1. Archive

Multimedia thrills mind and senses

Published Oct. 12, 2005

The gigabytes are coming! The gigabytes are coming!

If you don't know whether that means work for the exterminator or the Marines, you're not alone. A gigabyte (pronounced with hard gees) is a billion characters of information, and it hasn't been something for most PC owners to worry about. It's just too big.

A gigabyte of information would require roughly 700 high-density 3.5-inch floppy disks, twice that for low-density. But today it would require just two CD-ROM disks for either MS-DOS or Macintosh personal computers.

CD-ROM (Compact Disk-Read Only Memory) technology first got to the consumer level with music disks, but when it's digitized, data is data, whether it's text, audio, video or all three. Now CD-ROM drives for computers are widely available and comparatively inexpensive (under $400).

Mix CD-ROMs with inexpensive and widely available high-speed computers, stereo sound cards and high-resolution color monitors, and the whole becomes greater than the sum of its parts. It has been dubbed "multimedia," and cynics would say the hype has been greater than the sum of its parts, but something new is being created.

Consider Nautilus, by Metatec of Dublin, Ohio. Nautilus _ a program? a magazine? recording? _ is a SOMETHING that arrives every four weeks for a year's subscription of $119.40 plus $18 shipping and handling. You plug it into either a Mac or IBM-compatible CD-ROM and you get an experience.

The September issue, for example, offers photos, a multimedia report of a NASA shuttle flight and two full-length cuts from folk artist John Gorka. It also offers Beethoven and Schumann piano music, shareware, commercial software demonstrations and weeks of computer industry news. And that's just a dip below the surface of a very deep sea.

Will you be interested in all of it? No. But there is so much information available on Nautilus that anyone not interested in some of it should consider an autopsy to determine cause of death.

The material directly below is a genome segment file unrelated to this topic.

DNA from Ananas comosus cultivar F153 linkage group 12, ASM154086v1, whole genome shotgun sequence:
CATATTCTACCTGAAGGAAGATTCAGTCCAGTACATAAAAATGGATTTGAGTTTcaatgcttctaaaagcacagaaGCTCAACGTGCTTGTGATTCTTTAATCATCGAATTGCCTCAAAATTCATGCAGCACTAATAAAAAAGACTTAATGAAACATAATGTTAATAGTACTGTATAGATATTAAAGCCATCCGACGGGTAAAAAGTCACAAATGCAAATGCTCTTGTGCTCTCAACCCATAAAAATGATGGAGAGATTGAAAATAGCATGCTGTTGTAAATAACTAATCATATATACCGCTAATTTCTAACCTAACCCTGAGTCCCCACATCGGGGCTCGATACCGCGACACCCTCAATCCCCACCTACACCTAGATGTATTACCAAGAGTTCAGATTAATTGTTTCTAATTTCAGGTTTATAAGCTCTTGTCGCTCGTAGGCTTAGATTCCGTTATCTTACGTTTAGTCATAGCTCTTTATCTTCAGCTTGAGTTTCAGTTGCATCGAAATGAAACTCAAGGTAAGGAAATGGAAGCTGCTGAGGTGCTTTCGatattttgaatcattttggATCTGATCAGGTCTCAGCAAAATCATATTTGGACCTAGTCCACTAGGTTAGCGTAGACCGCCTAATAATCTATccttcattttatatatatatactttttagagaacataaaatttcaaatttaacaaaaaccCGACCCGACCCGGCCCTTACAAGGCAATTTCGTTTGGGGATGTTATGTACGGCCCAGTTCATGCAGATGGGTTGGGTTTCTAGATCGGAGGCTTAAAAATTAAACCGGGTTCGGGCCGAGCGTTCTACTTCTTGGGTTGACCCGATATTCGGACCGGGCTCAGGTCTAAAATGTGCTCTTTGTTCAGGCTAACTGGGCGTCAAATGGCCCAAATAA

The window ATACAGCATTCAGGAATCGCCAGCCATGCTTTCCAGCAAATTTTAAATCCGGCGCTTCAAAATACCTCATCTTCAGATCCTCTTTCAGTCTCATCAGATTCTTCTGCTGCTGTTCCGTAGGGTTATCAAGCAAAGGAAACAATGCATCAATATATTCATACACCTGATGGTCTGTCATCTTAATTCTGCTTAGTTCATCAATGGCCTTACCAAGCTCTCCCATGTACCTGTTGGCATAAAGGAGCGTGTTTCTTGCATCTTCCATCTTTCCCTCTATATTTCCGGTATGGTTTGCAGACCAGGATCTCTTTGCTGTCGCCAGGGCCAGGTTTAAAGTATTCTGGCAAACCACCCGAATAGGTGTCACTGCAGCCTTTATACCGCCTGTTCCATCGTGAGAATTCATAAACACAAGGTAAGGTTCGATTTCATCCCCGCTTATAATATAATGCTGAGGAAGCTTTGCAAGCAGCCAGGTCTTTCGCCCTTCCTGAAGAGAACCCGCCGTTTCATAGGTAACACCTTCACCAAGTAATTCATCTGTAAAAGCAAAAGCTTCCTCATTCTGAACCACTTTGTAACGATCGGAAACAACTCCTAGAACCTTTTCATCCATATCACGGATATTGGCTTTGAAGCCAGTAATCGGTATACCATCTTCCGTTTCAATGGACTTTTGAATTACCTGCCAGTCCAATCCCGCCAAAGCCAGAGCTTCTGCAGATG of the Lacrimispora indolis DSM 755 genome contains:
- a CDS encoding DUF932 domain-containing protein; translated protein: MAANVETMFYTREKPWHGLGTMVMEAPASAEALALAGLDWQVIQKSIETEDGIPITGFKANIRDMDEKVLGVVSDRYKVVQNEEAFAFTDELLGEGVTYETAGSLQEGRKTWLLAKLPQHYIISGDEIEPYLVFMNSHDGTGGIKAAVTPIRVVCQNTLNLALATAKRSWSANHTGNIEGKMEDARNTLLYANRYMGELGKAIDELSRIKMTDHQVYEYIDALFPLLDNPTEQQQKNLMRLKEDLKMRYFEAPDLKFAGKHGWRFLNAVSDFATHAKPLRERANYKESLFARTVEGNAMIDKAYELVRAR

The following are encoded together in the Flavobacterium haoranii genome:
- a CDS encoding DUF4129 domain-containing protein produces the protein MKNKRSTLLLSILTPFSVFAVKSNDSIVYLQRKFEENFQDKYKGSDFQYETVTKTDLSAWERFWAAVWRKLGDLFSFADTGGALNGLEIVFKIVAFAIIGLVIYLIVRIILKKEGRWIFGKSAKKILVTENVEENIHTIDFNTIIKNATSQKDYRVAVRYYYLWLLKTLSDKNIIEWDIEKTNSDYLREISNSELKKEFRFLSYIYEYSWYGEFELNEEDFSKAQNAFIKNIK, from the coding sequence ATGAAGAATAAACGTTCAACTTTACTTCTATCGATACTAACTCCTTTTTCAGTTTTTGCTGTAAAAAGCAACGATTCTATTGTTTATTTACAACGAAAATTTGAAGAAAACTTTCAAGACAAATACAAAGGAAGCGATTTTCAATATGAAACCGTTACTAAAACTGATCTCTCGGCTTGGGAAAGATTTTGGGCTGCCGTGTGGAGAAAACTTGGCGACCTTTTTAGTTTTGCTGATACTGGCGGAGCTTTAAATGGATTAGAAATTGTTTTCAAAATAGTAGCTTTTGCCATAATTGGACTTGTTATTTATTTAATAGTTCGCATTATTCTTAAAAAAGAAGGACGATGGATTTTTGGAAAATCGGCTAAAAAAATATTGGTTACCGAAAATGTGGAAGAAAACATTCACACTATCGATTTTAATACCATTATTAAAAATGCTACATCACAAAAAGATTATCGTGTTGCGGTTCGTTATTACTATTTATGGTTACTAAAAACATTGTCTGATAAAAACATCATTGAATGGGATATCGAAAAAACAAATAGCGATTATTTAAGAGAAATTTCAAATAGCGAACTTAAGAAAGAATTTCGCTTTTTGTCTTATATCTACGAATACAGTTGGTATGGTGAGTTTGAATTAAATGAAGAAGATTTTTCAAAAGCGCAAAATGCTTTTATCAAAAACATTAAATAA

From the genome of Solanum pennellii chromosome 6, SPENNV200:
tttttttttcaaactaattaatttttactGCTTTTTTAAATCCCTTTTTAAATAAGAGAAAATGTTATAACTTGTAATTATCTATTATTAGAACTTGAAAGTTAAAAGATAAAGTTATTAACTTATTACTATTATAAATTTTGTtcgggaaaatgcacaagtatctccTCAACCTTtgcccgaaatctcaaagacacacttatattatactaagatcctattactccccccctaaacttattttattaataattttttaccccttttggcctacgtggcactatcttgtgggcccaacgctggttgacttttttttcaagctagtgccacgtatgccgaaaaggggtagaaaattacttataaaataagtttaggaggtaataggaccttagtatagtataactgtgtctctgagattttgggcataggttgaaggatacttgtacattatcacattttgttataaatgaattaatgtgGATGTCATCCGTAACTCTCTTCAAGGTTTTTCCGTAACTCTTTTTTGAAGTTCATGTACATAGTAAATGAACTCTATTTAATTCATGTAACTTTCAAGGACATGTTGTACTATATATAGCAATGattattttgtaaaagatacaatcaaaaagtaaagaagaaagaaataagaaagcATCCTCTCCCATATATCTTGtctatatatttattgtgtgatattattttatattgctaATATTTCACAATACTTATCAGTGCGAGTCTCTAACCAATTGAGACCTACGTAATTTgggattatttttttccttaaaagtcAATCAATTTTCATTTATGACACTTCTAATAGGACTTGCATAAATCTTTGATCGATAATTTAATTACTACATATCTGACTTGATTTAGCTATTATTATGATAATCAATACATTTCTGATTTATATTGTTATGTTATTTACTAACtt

Nautilus runs on an IBM PC with Windows 3.0, although it's best on a machine with multimedia extensions and hardware. For a Mac, the requirements are a Mac Plus or higher with two megabytes of RAM and system software 6.0.5 or higher. Naturally, a CD-ROM drive is required in either case.

The user interface is very simple: point-and-click, no manual required. Nautilus bills itself as "the first multimedia information service available on CD-ROM" and is clearly exploring pathways.

Just one of the ways Nautilus is different from a traditional computing magazine is the way it is put together. Magazines are edited, a process mostly of exclusion because space is limited. Nautilus seems built by inclusion, literally the more the merrier. And the difference is the amount of information that can be stored.

For information on Nautilus, call (800) 637-3472. Or write Metatec at 7001 Discovery Blvd., Dublin, OH 43017. The business phone is (614) 761-2000.

Teaching a child computing


New York Times

It is never too early to teach the children the facts of life about computers, unless you want them to learn from their friends, in the digital gutter, the way we did. Fortunately, help is available, and it can spare adults some embarrassment.

A conscientious parent could hardly do better than buy Tic Tac Type: A Child's Computer Writing Kit, by Marta Partington, a $19.95 book-disk combination published by Sams of Carmel, Ind.

The book is a clear and colorful introduction to computers in general and word processing in particular; the accompanying disk contains a simple but quite respectable word-processing program, as well as files to use for practice as the child works through the book. Tic Tac Type is intended for children at least 8 years old.

The program should work with just about any MS-DOS computer, with or without a hard disk.

After a short section on the machine, its principles and parts, the book gets right to the heart of the matter: operating the keyboard. In a way, Tic Tac Type is a typing course adapted to the computer age.

The book is full of exercises, quizzes and other activities. Little boxes define "buzz words," the essential vocabulary. ("Cursor: The flashing bar of light on the screen that tells you where the next character will be placed.")

And there are tips throughout. ("Q: The computer shuts off because the power goes off, like from a storm? A: Tough luck, kid. It's gone to that unsaved document heaven in the sky.")

Come to think of it, there are plenty of adults who could benefit from Tic Tac Type. You could always wrap the book in a less-incriminating dust jacket, say Advanced Unix Programing."